Forum for Science, Industry and Business

Sponsored by:     3M 
Search our Site:

 

Genetic Engineering Alters Mosquitoes’ Sense of Smell

31.05.2013
In one of the first successful attempts at genetically engineering mosquitoes, HHMI researchers have altered the way the insects respond to odors, including the smell of humans and the insect repellant DEET.

The research not only demonstrates that mosquitoes can be genetically altered using the latest research techniques, but paves the way to understanding why the insect is so attracted to humans, and how to block that attraction.

“The time has come now to do genetics in these important disease-vector insects. I think our new work is a great example that you can do it,” says Leslie Vosshall, an HHMI investigator at The Rockefeller University who led the new research, published May 29, 2013 in the journal Nature.

In 2007, scientists announced the completion of the full genome sequence of Aedes aegypti, the mosquito that transmits dengue and yellow fever. A year later, when Vosshall became an HHMI investigator, she shifted the focus of her lab from Drosophila flies to mosquitoes with the specific goal of genetically engineering the insects. Studying mosquitoes appealed to her because of their importance as disease carriers, as well as their unique attraction to humans.

Vosshall’s first target: a gene called orco, which her lab had deleted in genetically engineered flies 10 years earlier. “We knew this gene was important for flies to be able to respond to the odors they respond to,” says Vosshall. “And we had some hints that mosquitoes interact with smells in their environment, so it was a good bet that something would interact with orco in mosquitoes.”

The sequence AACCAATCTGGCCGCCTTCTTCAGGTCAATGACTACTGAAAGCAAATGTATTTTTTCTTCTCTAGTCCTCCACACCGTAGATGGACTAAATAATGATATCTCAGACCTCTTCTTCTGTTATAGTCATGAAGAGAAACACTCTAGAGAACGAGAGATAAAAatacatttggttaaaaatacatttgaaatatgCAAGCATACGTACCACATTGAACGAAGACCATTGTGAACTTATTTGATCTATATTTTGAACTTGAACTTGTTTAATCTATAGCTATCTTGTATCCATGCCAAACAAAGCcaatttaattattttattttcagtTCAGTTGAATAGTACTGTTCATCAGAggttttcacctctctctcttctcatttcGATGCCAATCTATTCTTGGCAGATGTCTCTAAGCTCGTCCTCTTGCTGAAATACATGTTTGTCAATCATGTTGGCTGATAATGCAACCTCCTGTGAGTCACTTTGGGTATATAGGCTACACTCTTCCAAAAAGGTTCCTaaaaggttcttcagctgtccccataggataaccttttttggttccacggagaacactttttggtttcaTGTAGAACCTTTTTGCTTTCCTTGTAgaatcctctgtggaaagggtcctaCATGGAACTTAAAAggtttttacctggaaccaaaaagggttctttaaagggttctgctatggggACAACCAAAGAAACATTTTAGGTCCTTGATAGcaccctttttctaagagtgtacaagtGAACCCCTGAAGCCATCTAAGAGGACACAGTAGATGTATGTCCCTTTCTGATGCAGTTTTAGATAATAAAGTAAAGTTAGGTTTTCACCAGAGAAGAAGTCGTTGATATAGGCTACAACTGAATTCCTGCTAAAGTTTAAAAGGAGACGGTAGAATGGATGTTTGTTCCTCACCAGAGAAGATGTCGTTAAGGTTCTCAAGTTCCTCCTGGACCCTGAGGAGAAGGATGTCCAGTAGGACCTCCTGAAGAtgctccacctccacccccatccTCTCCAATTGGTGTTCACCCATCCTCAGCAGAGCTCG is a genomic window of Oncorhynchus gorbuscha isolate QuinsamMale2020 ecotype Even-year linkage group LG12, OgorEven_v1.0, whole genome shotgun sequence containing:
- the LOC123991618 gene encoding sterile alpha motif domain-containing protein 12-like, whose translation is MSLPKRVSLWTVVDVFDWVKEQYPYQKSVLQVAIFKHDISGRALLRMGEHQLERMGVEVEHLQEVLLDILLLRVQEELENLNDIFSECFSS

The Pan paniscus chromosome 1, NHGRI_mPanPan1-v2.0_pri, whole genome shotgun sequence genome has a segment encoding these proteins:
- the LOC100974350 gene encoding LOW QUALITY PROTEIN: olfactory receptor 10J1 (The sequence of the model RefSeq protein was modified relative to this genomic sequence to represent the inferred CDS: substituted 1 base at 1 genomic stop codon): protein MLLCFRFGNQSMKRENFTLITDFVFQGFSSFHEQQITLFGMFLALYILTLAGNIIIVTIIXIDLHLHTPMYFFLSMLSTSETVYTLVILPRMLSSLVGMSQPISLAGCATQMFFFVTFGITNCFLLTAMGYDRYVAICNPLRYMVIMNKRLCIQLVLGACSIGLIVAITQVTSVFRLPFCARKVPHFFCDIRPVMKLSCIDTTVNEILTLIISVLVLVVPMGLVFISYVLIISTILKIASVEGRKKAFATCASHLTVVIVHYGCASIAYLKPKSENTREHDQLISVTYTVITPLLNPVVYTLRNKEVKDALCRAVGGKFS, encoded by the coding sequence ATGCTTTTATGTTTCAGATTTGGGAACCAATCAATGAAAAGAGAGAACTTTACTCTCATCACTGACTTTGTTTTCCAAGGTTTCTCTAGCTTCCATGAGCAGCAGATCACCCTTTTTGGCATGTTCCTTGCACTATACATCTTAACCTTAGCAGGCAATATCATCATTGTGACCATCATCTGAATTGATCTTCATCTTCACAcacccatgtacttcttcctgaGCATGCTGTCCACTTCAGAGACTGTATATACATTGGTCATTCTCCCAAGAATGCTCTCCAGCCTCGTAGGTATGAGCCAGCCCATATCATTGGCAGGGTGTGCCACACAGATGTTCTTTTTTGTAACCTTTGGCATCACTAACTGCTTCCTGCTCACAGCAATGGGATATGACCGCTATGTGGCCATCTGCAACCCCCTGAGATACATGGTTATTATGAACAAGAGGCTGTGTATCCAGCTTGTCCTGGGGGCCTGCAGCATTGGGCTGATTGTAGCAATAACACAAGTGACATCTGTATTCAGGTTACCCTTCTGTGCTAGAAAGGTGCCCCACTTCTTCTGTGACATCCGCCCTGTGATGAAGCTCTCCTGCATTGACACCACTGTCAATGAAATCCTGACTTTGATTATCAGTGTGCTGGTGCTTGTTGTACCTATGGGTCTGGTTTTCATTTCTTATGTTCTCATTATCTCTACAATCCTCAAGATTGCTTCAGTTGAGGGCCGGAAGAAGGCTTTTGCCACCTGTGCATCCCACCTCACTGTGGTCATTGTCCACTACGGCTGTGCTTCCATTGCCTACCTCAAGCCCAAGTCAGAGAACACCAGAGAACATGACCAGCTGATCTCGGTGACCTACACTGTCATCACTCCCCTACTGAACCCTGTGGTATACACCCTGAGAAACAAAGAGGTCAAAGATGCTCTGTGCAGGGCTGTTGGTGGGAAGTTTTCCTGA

Vosshall’s team turned to a genetic engineering tool called zinc-finger nucleases to specifically mutate the orco gene in Aedes aegypti. They injected the targeted zinc-finger nucleases into mosquito embryos, waited for them to mature, identified mutant individuals, and generated mutant strains that allowed them to study the role of orco in mosquito biology. The engineered mosquitoes showed diminished activity in neurons linked to odor-sensing. Then, behavioral tests revealed more changes.

When given a choice between a human and any other animal, normal Aedes aegypti will reliably buzz toward the human. But the mosquitoes with orco mutations showed reduced preference for the smell of humans over guinea pigs, even in the presence of carbon dioxide, which is thought to help mosquitoes respond to human scent. “By disrupting a single gene, we can fundamentally confuse the mosquito from its task of seeking humans,” says Vosshall. But they don’t yet know whether the confusion stems from an inability to sense a “bad” smell coming from the guinea pig, a “good” smell from the human, or both.

Next, the team tested whether the mosquitoes with orco mutations responded differently to DEET. When exposed to two human arms—one slathered in a solution containing 10 percent DEET, the active ingredient in many bug repellants, and the other untreated—the mosquitoes flew equally toward both arms, suggesting they couldn’t smell the DEET. But once they landed on the arms, they quickly flew away from the DEET-covered one. “This tells us that there are two totally different mechanisms that mosquitoes are using to sense DEET,” explains Vosshall. “One is what’s happening in the air, and the other only comes into action when the mosquito is touching the skin.” Such dual mechanisms had been discussed but had never been shown before.

Vosshall and her collaborators next want to study in more detail how the orco protein interacts with the mosquitoes’ odorant receptors to allow the insects to sense smells. “We want to know what it is about these mosquitoes that makes them so specialized for humans,” she says. “And if we can also provide insights into how existing repellants are working, then we can start having some ideas about what a next-generation repellant would look like.”

FOR FURTHER
INFORMATION:
Jennifer Michalowski
(301) 215-8576
michalow@hhmi.org
Robert Gutnikoff
301-215-8627
gutnikoffr@hhmi.org
Howard Hughes
Medical Institute